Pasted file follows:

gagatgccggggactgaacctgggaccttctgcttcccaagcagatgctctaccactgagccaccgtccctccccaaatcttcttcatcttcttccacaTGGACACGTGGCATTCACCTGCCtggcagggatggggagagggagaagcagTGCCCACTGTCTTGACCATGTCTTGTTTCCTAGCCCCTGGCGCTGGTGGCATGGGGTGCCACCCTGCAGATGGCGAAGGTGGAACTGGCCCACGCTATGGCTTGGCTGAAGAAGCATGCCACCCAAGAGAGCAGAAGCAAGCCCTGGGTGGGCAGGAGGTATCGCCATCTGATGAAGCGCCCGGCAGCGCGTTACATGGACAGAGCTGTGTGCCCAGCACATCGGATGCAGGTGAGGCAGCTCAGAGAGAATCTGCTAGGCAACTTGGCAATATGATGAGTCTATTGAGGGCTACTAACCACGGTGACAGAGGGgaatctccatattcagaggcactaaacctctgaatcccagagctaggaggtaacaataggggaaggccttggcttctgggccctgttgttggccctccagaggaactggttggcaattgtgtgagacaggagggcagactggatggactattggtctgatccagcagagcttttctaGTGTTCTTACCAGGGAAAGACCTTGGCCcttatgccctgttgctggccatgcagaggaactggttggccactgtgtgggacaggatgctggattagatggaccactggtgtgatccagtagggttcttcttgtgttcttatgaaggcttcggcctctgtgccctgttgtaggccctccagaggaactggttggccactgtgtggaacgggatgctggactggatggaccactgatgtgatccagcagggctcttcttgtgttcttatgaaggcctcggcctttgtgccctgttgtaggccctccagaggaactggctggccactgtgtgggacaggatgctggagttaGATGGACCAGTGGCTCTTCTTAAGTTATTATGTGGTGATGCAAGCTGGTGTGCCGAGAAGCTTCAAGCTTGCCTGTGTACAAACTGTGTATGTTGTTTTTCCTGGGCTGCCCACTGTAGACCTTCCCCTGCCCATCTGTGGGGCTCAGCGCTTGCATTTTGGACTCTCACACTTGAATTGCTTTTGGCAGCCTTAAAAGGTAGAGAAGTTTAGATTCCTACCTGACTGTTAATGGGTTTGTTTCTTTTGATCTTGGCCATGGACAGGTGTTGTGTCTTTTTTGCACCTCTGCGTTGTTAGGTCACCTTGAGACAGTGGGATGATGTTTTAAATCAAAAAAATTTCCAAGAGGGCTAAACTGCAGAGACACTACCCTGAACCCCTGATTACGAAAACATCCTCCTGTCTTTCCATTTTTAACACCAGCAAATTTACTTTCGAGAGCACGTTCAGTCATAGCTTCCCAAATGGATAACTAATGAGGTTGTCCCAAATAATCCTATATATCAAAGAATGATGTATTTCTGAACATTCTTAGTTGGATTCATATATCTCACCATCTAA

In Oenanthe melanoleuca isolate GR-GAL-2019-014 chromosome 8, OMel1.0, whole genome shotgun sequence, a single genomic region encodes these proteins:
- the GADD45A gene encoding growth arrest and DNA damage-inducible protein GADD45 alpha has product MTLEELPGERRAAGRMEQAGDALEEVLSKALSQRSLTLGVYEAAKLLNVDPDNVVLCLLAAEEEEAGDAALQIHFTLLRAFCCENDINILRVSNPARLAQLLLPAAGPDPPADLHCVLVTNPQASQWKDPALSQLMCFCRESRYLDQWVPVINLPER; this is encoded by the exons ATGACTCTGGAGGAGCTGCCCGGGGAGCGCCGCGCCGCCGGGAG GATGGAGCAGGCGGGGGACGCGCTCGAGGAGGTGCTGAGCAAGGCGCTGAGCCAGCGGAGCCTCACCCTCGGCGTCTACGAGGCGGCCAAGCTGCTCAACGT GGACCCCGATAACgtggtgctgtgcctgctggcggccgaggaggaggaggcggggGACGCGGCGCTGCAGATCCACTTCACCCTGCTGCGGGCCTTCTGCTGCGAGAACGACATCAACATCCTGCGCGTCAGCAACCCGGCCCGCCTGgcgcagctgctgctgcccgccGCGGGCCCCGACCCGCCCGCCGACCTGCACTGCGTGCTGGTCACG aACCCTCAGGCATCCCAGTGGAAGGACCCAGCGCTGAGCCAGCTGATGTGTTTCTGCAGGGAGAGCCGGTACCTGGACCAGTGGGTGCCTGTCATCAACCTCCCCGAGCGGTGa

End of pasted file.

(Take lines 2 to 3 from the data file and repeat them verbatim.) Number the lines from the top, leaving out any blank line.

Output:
In Oenanthe melanoleuca isolate GR-GAL-2019-014 chromosome 8, OMel1.0, whole genome shotgun sequence, a single genomic region encodes these proteins:
- the GADD45A gene encoding growth arrest and DNA damage-inducible protein GADD45 alpha has product MTLEELPGERRAAGRMEQAGDALEEVLSKALSQRSLTLGVYEAAKLLNVDPDNVVLCLLAAEEEEAGDAALQIHFTLLRAFCCENDINILRVSNPARLAQLLLPAAGPDPPADLHCVLVTNPQASQWKDPALSQLMCFCRESRYLDQWVPVINLPER; this is encoded by the exons ATGACTCTGGAGGAGCTGCCCGGGGAGCGCCGCGCCGCCGGGAG GATGGAGCAGGCGGGGGACGCGCTCGAGGAGGTGCTGAGCAAGGCGCTGAGCCAGCGGAGCCTCACCCTCGGCGTCTACGAGGCGGCCAAGCTGCTCAACGT GGACCCCGATAACgtggtgctgtgcctgctggcggccgaggaggaggaggcggggGACGCGGCGCTGCAGATCCACTTCACCCTGCTGCGGGCCTTCTGCTGCGAGAACGACATCAACATCCTGCGCGTCAGCAACCCGGCCCGCCTGgcgcagctgctgctgcccgccGCGGGCCCCGACCCGCCCGCCGACCTGCACTGCGTGCTGGTCACG aACCCTCAGGCATCCCAGTGGAAGGACCCAGCGCTGAGCCAGCTGATGTGTTTCTGCAGGGAGAGCCGGTACCTGGACCAGTGGGTGCCTGTCATCAACCTCCCCGAGCGGTGa